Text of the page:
In Frontiers in psychology ; h5-index 92.0
Philosophers, composers, and musicians have long argued whether instrumental music finds meaning in its formal structure and musical content (Hanslick, 1986) or through reference to extra-musical elements, like narratives, emotions, or memories (Meyer, 1956). While the use of extra-musical elements appears grounded in individual musicians' priorities for performance and teaching (Héroux, 2018), the impact of emotional indications on expressivity has not previously been studied in a large-scale experiment. The aim of this pilot study was to construct the methodology for a larger project to study the impact of the use of extra-musical elements on the sound results of guitarists. We asked guitar students to record one short newly composed piece, Evocation 1, according to the following conditions: (A) in a non-expressive manner, (B) according to the notated musical indications, and (C) with the addition of suggested contextual and emotional extra-musical elements to the musical instructions. We asked two expert guitarists to evaluate the level of expressiveness for conditions B and C and conducted interviews with participants to collect data on the experimental process to refine protocol. To more objectively measure manifestations of objectivity from the recorded performances, we extracted data from each recording about pitch, dynamics, and timing, as well as expressive dynamic deviations. The impact of both recording conditions and the expertise level of performers on the quality of this audio data led us to change the analysis design from a comparative design (with other participants) to a self-comparative design (each participant with himself) for the larger study.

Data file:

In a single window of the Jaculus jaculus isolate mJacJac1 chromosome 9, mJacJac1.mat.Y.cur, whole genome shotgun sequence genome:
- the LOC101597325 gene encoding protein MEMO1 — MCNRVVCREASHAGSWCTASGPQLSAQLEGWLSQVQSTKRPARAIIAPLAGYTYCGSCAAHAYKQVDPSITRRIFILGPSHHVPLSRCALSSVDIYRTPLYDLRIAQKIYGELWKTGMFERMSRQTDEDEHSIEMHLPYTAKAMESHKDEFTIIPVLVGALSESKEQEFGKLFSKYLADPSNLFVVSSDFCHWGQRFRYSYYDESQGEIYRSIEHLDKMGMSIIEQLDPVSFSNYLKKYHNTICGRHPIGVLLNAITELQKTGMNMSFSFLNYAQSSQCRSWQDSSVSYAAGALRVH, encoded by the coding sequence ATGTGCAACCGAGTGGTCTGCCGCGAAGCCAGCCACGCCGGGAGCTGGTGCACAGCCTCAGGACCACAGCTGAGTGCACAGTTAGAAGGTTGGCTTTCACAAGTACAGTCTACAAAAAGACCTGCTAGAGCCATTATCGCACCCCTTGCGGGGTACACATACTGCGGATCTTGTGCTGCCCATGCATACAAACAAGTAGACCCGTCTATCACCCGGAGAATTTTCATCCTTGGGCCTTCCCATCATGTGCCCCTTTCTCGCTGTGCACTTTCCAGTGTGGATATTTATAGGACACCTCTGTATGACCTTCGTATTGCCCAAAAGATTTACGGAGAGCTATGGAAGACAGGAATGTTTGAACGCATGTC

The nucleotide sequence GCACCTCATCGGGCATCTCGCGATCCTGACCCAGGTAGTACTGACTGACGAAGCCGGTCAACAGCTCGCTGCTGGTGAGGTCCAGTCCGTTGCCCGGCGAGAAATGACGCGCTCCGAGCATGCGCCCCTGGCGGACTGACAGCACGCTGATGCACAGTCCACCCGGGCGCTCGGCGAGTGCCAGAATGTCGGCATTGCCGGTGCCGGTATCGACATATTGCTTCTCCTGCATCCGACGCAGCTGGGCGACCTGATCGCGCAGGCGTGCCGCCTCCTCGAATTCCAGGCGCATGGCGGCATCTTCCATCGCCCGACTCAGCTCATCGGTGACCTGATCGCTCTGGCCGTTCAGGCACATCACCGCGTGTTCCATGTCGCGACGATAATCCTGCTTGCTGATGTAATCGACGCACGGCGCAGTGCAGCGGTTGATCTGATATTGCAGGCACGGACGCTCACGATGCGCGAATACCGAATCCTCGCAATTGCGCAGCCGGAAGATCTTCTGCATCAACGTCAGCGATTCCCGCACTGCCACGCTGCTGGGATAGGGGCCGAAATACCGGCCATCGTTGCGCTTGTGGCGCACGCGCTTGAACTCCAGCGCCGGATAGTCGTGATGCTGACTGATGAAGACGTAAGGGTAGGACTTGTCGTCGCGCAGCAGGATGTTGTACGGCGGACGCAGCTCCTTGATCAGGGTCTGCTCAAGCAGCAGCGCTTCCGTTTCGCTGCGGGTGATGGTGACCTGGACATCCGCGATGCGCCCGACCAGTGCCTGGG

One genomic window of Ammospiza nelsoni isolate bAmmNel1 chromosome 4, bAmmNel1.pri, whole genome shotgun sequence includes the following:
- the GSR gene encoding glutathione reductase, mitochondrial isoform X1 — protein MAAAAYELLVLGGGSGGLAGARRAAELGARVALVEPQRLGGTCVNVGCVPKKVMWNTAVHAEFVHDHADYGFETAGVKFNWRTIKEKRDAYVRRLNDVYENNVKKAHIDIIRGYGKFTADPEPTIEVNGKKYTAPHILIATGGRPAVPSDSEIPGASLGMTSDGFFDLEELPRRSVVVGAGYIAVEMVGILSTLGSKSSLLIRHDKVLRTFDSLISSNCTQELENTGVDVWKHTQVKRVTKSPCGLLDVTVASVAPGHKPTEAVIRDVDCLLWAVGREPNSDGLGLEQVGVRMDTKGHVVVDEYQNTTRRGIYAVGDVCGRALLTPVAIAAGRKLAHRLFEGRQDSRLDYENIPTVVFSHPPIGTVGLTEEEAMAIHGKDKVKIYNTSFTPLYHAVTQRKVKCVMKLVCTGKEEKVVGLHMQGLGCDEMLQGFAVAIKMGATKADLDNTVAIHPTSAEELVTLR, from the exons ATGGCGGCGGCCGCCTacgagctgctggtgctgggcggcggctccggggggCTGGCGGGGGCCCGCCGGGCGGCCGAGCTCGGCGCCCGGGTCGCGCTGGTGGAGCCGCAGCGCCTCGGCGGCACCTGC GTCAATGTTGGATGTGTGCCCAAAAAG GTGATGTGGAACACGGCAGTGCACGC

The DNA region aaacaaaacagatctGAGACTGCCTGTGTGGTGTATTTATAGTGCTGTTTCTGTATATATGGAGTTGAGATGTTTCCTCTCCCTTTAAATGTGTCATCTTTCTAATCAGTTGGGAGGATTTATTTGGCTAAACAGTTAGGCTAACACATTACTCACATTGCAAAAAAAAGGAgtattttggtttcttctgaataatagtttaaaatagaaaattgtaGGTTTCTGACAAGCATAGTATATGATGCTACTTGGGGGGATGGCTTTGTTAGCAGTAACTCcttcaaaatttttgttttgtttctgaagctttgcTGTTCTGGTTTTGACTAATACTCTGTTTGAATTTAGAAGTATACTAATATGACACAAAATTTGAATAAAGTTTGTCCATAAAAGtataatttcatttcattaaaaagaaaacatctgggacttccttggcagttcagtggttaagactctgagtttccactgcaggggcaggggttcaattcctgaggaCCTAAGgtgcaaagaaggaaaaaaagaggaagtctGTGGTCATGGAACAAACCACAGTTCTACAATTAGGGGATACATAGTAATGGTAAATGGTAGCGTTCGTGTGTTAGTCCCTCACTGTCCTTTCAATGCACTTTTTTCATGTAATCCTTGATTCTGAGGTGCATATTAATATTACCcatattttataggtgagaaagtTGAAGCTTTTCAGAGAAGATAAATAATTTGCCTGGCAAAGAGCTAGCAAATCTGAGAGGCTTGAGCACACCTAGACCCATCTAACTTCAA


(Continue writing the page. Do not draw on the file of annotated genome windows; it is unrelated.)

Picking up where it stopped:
Héroux Isabelle, Giraldo Sergio, Ramírez Rafael, Dubé Francis, Creech Andrea, Thouin-Poppe Louis-Édouard
audio data analysis, audio recording, creativity, expressive performance, extra musical element, guitar evaluation, methodology, music interpretation